Percentage of individuals selecting each statement, by level of knowledge of ACP dispositions. Note: Chi square p values < 0.001 for all comparisons

Furthermore, Figs. 23 and 4 show that when comparing people having declared that they knew about the dispositions with people only having a partial knowledge of them, the odds were systematically stronger for the positive statements and weaker for the negative statements. This trend appeared clearly for all but one of the dispositions and statements (Figs. 23 and 4). These differences were all statistically significant when pertaining to statements about advance directives (Fig. 3)

Fig. 2
figure 2

Associationsƚ between agreeing with diverse statements regarding lasting power of attorney (LPOA) and level of knowledge about this disposition (OR and 95% CI, reference: no knowledge). ƚOdd ratios from multivariable regression analysis adjusted for the following covariables: gender; age group; educational level; living arrangement; number of children; born in the country; financial status; self-rated health; functional status; memory or concentration impairments; depression or anxiety symptoms; number of self-reported active chronic diseases; fear for own health; in the past 5 years: death of a loved one, difficulty in obtaining professional help or care or becoming a caretaker for a loved one, serious illness/accidents oneself/loved one, none of the events above; importance of spirituality, and communication with doctors. ǂWald test’s p value of the difference between ORs (knowledge – partial knowledge). *p < 0.05, **p < 0.01, ***p < 0.001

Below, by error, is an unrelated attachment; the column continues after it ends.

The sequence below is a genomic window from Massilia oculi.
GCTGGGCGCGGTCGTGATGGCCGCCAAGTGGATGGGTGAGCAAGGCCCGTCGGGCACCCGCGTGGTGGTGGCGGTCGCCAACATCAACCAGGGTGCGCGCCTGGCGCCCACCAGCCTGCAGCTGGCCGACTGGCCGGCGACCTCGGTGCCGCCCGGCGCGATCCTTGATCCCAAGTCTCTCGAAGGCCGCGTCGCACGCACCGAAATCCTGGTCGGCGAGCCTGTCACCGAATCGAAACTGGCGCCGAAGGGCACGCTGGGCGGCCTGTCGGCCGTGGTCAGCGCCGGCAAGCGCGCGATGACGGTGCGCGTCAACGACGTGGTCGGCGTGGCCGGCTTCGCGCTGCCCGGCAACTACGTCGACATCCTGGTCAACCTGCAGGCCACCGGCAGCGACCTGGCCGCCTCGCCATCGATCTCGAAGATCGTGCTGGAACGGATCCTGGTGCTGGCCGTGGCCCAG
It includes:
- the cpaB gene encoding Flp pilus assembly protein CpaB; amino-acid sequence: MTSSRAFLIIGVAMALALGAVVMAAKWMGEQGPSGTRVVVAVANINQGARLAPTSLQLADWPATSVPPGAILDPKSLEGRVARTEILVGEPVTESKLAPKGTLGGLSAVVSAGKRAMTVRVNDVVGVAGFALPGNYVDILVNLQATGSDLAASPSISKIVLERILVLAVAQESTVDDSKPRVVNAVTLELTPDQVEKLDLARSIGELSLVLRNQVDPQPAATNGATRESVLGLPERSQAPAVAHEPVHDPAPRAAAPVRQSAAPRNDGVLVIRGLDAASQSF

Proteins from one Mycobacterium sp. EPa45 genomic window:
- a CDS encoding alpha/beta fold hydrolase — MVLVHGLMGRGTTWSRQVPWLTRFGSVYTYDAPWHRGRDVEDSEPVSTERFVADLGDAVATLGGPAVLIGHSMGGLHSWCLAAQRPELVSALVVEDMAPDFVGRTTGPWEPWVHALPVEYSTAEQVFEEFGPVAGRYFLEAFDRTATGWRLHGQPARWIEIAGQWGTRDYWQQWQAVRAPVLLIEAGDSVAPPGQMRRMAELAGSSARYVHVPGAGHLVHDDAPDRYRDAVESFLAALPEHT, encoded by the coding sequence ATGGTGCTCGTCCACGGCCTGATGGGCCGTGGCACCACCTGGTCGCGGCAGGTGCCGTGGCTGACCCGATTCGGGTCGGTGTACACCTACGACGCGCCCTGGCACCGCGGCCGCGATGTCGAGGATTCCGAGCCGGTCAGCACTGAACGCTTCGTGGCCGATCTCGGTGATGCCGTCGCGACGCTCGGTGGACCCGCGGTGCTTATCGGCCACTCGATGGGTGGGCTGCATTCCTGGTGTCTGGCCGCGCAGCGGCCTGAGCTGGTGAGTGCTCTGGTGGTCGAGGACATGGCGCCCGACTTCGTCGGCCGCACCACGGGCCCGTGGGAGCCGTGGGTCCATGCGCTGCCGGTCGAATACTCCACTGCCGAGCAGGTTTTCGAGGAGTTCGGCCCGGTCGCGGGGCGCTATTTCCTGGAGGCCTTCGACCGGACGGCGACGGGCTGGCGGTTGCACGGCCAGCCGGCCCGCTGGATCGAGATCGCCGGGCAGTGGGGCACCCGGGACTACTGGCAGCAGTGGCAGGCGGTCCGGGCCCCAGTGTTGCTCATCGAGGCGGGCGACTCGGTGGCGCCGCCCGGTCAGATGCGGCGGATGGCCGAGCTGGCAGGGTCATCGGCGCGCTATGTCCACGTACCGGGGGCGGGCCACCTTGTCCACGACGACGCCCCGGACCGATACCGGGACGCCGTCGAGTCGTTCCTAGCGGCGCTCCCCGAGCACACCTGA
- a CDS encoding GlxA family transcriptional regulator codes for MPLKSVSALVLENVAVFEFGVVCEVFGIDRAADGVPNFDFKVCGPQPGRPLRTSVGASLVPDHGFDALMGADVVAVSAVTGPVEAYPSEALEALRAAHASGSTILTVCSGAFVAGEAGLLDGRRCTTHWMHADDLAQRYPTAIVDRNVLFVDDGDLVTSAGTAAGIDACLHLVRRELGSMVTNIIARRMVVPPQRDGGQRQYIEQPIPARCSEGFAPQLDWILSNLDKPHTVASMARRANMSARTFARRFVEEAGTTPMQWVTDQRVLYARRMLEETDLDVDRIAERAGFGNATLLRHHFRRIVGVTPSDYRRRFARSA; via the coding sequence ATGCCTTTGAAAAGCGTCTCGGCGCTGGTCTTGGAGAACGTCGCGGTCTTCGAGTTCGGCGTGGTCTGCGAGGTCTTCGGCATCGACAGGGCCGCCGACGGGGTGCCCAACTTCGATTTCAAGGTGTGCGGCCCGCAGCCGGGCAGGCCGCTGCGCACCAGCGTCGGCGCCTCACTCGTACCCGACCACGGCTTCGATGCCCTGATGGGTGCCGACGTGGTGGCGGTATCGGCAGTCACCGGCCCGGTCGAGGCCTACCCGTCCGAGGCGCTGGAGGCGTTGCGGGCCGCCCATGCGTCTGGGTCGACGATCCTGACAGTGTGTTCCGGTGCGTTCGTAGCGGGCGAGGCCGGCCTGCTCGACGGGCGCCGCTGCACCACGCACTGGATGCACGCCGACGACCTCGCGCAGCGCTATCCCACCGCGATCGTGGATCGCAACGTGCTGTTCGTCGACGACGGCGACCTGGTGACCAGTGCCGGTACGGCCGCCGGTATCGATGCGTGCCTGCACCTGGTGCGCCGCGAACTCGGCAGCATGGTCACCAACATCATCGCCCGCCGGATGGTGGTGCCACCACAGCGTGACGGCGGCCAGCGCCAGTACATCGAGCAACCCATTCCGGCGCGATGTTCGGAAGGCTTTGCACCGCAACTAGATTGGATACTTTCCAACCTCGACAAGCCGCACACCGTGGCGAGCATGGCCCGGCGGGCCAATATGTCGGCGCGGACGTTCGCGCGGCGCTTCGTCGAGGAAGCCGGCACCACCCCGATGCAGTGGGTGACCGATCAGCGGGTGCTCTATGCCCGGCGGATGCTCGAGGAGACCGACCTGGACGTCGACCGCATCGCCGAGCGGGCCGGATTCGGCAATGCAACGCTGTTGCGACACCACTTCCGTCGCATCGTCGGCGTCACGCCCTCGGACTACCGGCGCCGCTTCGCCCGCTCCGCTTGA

Fig. 3
figure 3